15-3015-203-53-4 minRapid and frequent movements without overloadBody

Maximal strength

Maximal strength is an important quality for the start of the race. Rowers need to generate high forces, the rowing shell is not moving, and they are working to overcome large amounts of resistance during this phase of the race. Typically when training a maximal strength movement you are training at or around 90% 1 RM. The load and force is high and speed of the movement with the bar is relatively slow.

Explosive Strength

Explosive strength is a quality important across all phases of the race. It represents the rower’s ability to achieve a maximal amount of force in the shortest amount of time.

Starting Strength

Starting Strength is a quality important for the start of the race and the sprint. This quality represents the rower’s ability to produce a rapid increase in force. So, increasing force from one stroke to the next – very important at the beginning of the race when you are getting the boat up to speed and at the end when you need to shift gears.

Accelerating Strength

In rowing, this quality is represented by the rower’s ability to produce force that matches the level of the external resistance. Once the boat has moved from a dead stop and up to base speed the ability to continue to move the boat must match and exceed the external resistance otherwise it slows down.

Improving race qualities in S&C

Throughout the macrocycle (calendar year) rowers may train the same patterns, squat and hip hinge, which are represented in lifts such as a barbell back squat and deadlift for example. As the year progresses, they must shift from a General Preparation Phase with a focus on general strength and hypertrophy to a Sports Specific Phase focusing on maximal and explosive strength. Finally, they must reach the Competitive Phase maintenance and peaking. The progression and emphasis of the lifts in the strength & conditioning program should mirror the focus of the rowing program during these different phases within the macrocycle.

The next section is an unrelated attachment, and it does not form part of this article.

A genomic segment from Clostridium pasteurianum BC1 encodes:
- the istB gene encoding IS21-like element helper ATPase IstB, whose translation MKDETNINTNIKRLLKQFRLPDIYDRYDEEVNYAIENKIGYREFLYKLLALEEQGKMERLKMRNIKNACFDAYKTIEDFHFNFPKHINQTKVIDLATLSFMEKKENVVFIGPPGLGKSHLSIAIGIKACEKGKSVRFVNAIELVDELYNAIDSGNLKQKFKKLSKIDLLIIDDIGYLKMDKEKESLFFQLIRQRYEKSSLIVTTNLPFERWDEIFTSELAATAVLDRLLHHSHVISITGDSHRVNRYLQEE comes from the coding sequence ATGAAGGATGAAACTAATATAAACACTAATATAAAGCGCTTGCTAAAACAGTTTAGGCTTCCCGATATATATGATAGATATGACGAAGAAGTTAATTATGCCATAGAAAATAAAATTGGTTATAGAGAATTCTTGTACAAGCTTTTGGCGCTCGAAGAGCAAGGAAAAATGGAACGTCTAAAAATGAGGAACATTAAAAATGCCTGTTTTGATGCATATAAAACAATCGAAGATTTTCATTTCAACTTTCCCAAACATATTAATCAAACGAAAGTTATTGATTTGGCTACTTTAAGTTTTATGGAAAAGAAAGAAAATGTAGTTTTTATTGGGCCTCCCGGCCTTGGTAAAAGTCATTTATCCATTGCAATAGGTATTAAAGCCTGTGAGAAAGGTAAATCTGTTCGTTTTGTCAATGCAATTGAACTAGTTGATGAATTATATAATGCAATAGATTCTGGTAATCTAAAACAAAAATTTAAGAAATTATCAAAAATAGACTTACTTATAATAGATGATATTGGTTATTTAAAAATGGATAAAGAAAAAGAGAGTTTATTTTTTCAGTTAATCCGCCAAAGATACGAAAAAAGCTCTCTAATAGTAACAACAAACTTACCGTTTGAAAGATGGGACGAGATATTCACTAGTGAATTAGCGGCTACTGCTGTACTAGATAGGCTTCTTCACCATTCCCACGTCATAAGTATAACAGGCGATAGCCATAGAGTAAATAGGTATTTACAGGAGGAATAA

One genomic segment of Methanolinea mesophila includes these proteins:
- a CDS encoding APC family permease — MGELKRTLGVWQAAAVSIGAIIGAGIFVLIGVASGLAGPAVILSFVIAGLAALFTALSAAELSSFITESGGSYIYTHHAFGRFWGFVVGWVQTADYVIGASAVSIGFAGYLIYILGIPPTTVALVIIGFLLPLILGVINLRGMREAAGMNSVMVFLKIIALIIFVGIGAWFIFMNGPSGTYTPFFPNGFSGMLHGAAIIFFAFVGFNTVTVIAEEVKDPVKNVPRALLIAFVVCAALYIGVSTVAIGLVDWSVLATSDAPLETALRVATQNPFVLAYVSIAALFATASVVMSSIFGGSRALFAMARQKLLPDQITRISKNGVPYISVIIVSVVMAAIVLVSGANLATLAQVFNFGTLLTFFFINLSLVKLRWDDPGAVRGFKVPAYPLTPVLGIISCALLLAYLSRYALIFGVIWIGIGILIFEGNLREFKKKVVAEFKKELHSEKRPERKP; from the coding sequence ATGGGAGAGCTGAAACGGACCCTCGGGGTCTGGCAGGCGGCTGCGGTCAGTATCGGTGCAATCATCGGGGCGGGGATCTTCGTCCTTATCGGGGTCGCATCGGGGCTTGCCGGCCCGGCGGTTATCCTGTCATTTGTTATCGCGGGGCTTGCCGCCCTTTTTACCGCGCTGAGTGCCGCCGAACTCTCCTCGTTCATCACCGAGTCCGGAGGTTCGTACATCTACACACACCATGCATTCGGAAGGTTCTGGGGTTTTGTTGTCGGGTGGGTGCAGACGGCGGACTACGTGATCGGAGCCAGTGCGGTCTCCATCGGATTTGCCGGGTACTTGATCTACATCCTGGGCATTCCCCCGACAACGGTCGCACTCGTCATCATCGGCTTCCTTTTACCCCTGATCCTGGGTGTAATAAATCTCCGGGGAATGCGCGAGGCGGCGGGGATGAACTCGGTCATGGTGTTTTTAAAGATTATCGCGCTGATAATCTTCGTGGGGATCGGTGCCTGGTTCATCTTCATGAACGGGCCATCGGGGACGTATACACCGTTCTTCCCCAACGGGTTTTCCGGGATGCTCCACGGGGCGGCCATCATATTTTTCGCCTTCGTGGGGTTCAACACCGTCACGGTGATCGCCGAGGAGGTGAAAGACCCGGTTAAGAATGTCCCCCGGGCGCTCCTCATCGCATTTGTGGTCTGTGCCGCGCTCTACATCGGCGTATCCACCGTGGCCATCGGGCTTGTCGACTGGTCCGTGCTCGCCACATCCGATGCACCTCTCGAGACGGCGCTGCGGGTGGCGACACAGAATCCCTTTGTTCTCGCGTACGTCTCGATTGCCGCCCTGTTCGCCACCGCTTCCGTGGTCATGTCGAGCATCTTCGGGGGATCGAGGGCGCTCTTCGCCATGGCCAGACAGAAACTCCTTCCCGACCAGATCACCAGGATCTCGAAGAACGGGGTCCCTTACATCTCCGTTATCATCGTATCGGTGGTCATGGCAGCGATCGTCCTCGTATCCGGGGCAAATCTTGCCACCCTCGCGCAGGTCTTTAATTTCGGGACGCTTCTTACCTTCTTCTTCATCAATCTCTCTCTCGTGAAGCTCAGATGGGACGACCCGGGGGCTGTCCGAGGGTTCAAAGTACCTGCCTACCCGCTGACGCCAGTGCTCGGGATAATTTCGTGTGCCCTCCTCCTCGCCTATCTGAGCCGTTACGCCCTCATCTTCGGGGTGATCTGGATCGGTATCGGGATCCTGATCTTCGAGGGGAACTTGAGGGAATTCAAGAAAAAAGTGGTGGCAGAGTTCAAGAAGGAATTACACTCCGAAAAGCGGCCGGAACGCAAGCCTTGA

To progress into the sport specific phase, a block of maximal strength work followed by a block of explosive strength work improves the rowers’ and crews’ ability to get off the line quickly. As they progress throughout the regatta season, the emphasis may shift to explosive strength exclusively for maintaining a powerful rhythm during the body of the race.

A chart from Dr. Verkoshanky’s book shows how the Barbell Squat can be trained to achieve these different effects. This may be used as a reference for training programs with rowers.

The training effects of the Barbell Squat executed in different ways (2)

Direction of Training EffectMuscle Relaxation Between RepsSpeed of MovementsRate of RepsWeight (% of RM)Number of Repetitions Per SetNumber of Sets Per SeriesRest Between SetsNumber of SeriesRest Between Series
Maximum Strength without Hypertrophy+LowLow902-32-34-6 minutes
Maximal Strength with HypertrophyLowLow808-103-5From 2-3 to 4-5 minutes
85-90Maximal with 2-3 movements of cheating2-3Free
Explosive Strength+Maximal in the overcoming phaseLow60-802-34-6 minutes2-36-8 minutes
High Speed Strength+Low30-502-43-4 minutes2-36-8 minutes
Strength EnduranceHighHigh50-6044-6 minutes

A special note of emphasis here: is it critical that the rowing coach and strength & conditioning coach communicate and review the training programs together
to balance the intensity and volume between the different parts of the training program. Strength & conditioning works to complement the training on the ergometer and in the rowing shell. Being mindful of the stress within each respective environment is paramount.

Prioritizing the different qualities to improve and emphasize is very individual to the athletes, crew, and coaches at hand. This article provides a framework to focus and align the training programs for rowers at any given point within the calendar year.

References
1. Nolte, Volker. Rowing Faster, 1st Edition. 2005. Print.
2. Verkhoshansky, Yuri. Verkhoshansky, Natalia. Special Strength Training Manual for Coaches. 2013. Print.
3. Siff, Mel.Verkhoshansky, Yuri, Supertraining. 2009. Print